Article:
[concurrency-interest] Why is happens-before order a partial order?

Aleksey Shipilev shade at redhat.com
Sat Oct 7 10:27:02 EDT 2017


Reformatting the example:

Thread 1:
 A:
 B:
 C: x = 10 //volatile write

Thread 2:
 D: r1 = x // volatile read "sees" 10
 E:
 F:

Thread 3:
 G:
 H:

On 10/07/2017 04:14 PM, thurstonn wrote:
> so summarizing, we have *over* {A-F}, A <= B <= C <= D <= E <= F. Now, isn't that enumeration
> above a "happens-before" order?  And if so, how is it not a total order (over {A-F})?
It is, but the partiality comes it when you consider any pair of actions. In spec language, "two
actions can be ordered by a happens-before relationship". Notice "can", not "should".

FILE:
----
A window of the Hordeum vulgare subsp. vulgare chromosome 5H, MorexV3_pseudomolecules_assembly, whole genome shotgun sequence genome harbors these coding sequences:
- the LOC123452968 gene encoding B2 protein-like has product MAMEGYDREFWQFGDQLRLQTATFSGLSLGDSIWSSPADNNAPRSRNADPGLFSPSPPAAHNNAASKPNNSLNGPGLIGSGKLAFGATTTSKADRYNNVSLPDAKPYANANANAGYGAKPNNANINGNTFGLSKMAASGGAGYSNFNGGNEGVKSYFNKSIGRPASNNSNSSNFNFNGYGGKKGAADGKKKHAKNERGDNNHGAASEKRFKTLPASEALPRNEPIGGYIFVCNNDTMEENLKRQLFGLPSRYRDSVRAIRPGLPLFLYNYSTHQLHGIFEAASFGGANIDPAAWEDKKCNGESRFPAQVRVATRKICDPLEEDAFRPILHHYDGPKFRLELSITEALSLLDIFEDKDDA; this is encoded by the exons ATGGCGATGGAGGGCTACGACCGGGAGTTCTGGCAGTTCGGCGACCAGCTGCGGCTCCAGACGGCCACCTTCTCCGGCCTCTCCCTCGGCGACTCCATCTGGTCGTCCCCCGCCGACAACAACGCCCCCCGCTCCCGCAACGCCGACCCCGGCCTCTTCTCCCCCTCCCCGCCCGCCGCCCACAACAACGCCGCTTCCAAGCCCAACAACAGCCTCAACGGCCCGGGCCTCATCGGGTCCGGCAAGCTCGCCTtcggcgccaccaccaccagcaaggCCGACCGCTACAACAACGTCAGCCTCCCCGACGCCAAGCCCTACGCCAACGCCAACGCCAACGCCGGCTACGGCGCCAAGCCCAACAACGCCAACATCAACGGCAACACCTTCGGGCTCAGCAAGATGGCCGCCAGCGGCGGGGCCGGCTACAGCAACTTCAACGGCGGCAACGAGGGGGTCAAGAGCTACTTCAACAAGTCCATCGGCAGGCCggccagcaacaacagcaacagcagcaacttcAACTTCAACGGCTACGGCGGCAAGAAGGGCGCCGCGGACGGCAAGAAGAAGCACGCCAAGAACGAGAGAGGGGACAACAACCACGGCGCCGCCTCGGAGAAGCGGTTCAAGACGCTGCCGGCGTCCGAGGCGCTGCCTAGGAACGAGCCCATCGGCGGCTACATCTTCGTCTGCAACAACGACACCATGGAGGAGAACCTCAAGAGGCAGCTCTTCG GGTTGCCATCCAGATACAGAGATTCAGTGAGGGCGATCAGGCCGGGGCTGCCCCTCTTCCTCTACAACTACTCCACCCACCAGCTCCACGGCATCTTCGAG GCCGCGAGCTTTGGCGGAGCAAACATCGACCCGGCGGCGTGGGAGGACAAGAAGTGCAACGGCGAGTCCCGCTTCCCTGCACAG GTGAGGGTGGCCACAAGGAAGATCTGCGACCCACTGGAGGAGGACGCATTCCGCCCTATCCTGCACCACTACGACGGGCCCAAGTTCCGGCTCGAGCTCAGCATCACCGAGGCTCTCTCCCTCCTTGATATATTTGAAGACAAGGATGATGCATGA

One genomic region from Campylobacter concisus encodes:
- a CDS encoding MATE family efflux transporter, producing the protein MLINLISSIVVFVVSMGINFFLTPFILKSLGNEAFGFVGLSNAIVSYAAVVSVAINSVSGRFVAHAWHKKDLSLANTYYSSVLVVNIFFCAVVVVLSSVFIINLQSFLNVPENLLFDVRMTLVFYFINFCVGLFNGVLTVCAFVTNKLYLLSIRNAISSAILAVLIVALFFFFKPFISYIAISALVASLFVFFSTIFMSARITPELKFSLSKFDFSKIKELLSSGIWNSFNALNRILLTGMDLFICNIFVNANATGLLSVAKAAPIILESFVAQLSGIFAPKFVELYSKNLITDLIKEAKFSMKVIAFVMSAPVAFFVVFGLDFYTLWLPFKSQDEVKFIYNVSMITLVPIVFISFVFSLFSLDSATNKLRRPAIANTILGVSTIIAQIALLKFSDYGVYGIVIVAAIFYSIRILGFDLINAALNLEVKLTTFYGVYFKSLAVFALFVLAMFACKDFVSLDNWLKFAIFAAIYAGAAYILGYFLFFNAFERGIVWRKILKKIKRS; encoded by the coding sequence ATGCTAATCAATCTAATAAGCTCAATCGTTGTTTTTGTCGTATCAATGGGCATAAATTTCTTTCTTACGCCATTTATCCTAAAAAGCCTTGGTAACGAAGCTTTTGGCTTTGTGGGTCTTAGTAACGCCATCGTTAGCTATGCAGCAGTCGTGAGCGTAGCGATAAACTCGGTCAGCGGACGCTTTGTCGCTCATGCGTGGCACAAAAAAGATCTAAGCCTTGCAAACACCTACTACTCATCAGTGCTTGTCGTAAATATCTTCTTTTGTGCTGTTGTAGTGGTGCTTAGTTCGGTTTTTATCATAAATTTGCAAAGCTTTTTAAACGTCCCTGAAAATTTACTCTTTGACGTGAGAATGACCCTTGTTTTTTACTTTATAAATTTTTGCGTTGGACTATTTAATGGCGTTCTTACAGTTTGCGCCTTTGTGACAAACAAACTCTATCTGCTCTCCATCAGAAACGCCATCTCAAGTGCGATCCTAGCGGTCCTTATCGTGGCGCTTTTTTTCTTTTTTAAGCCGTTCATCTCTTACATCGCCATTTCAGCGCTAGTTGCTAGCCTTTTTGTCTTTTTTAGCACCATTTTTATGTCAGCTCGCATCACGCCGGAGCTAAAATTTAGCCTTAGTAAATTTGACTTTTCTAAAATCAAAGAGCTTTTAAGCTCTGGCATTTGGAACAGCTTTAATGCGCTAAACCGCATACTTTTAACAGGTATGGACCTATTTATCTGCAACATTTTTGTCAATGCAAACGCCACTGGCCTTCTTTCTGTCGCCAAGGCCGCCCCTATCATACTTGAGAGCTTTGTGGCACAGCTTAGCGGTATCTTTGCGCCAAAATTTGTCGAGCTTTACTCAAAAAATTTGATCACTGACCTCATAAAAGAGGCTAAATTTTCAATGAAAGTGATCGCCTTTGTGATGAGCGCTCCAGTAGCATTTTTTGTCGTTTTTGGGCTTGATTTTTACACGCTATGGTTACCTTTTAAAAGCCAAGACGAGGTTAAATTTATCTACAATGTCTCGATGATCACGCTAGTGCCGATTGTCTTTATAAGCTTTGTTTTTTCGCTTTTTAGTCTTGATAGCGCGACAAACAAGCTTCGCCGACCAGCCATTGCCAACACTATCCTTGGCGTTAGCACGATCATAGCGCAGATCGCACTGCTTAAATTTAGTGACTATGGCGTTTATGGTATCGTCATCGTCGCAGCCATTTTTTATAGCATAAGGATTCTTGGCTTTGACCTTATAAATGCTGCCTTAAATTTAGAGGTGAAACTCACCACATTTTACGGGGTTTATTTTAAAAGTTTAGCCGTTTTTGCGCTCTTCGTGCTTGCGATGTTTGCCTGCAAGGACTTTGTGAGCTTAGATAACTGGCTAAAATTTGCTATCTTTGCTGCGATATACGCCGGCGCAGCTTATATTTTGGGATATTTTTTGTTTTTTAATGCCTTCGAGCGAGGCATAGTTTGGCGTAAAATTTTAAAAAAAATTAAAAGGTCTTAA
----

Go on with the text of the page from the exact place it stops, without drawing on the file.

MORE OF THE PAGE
In your example, G or H  are not hb-ordered with any other action (except for G and H), and this is
where partiality gets you. In fact, if synchronizes-with was not present between C and D, no
inter-thread HB edges would be present at all. Of course, you can select the subset of actions, and
claim totality there, but this is not the order JMM talks about.

> Sure, it would be appropriate to say it is a partial order over the set of *all* memory actions
> {A-H}, but wouldn't we say the same about the synchronization order, i.e. it's a partial order
> over {A-H} (only relating C and D)?
No. By definition, "A synchronization order is a total order over *all of the synchronization
actions* of an execution". Notice "all synchronization actions". In your example only C and D are
synchronization actions, and SO is total over them.

-Aleksey

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